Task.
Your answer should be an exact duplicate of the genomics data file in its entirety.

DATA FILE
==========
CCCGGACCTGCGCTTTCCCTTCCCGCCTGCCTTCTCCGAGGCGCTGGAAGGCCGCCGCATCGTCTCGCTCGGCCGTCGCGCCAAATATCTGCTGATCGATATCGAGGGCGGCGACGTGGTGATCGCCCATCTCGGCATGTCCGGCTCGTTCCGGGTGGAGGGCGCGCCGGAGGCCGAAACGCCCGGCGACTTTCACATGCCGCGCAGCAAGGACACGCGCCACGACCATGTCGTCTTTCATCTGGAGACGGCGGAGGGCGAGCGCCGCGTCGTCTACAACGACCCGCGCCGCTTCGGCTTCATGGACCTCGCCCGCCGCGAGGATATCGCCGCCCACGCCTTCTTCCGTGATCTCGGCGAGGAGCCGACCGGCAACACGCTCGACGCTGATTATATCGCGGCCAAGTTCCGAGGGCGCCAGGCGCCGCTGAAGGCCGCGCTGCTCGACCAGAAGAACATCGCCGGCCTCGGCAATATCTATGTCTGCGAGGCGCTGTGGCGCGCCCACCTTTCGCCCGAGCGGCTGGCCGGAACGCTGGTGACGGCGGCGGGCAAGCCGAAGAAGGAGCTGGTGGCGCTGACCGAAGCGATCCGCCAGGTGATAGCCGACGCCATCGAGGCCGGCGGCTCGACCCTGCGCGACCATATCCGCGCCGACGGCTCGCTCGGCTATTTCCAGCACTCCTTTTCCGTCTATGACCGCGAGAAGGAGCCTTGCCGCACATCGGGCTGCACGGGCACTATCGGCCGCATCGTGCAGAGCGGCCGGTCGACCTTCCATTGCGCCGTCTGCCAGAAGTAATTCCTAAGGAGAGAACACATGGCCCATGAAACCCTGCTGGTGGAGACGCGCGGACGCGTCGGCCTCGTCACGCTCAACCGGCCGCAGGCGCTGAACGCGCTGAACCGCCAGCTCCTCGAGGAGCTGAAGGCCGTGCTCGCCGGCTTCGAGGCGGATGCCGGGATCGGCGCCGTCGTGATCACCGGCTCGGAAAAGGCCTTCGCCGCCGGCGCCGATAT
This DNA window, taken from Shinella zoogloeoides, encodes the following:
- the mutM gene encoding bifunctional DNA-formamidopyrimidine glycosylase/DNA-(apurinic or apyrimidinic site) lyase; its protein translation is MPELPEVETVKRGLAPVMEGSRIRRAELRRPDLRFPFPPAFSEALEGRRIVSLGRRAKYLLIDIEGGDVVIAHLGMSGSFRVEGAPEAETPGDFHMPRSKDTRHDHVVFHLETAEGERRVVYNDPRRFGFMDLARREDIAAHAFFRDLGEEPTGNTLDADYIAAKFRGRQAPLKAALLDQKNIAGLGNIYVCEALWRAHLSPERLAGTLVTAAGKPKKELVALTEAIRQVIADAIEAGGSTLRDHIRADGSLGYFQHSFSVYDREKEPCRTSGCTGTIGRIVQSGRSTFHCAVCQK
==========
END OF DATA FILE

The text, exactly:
CCCGGACCTGCGCTTTCCCTTCCCGCCTGCCTTCTCCGAGGCGCTGGAAGGCCGCCGCATCGTCTCGCTCGGCCGTCGCGCCAAATATCTGCTGATCGATATCGAGGGCGGCGACGTGGTGATCGCCCATCTCGGCATGTCCGGCTCGTTCCGGGTGGAGGGCGCGCCGGAGGCCGAAACGCCCGGCGACTTTCACATGCCGCGCAGCAAGGACACGCGCCACGACCATGTCGTCTTTCATCTGGAGACGGCGGAGGGCGAGCGCCGCGTCGTCTACAACGACCCGCGCCGCTTCGGCTTCATGGACCTCGCCCGCCGCGAGGATATCGCCGCCCACGCCTTCTTCCGTGATCTCGGCGAGGAGCCGACCGGCAACACGCTCGACGCTGATTATATCGCGGCCAAGTTCCGAGGGCGCCAGGCGCCGCTGAAGGCCGCGCTGCTCGACCAGAAGAACATCGCCGGCCTCGGCAATATCTATGTCTGCGAGGCGCTGTGGCGCGCCCACCTTTCGCCCGAGCGGCTGGCCGGAACGCTGGTGACGGCGGCGGGCAAGCCGAAGAAGGAGCTGGTGGCGCTGACCGAAGCGATCCGCCAGGTGATAGCCGACGCCATCGAGGCCGGCGGCTCGACCCTGCGCGACCATATCCGCGCCGACGGCTCGCTCGGCTATTTCCAGCACTCCTTTTCCGTCTATGACCGCGAGAAGGAGCCTTGCCGCACATCGGGCTGCACGGGCACTATCGGCCGCATCGTGCAGAGCGGCCGGTCGACCTTCCATTGCGCCGTCTGCCAGAAGTAATTCCTAAGGAGAGAACACATGGCCCATGAAACCCTGCTGGTGGAGACGCGCGGACGCGTCGGCCTCGTCACGCTCAACCGGCCGCAGGCGCTGAACGCGCTGAACCGCCAGCTCCTCGAGGAGCTGAAGGCCGTGCTCGCCGGCTTCGAGGCGGATGCCGGGATCGGCGCCGTCGTGATCACCGGCTCGGAAAAGGCCTTCGCCGCCGGCGCCGATAT
This DNA window, taken from Shinella zoogloeoides, encodes the following:
- the mutM gene encoding bifunctional DNA-formamidopyrimidine glycosylase/DNA-(apurinic or apyrimidinic site) lyase; its protein translation is MPELPEVETVKRGLAPVMEGSRIRRAELRRPDLRFPFPPAFSEALEGRRIVSLGRRAKYLLIDIEGGDVVIAHLGMSGSFRVEGAPEAETPGDFHMPRSKDTRHDHVVFHLETAEGERRVVYNDPRRFGFMDLARREDIAAHAFFRDLGEEPTGNTLDADYIAAKFRGRQAPLKAALLDQKNIAGLGNIYVCEALWRAHLSPERLAGTLVTAAGKPKKELVALTEAIRQVIADAIEAGGSTLRDHIRADGSLGYFQHSFSVYDREKEPCRTSGCTGTIGRIVQSGRSTFHCAVCQK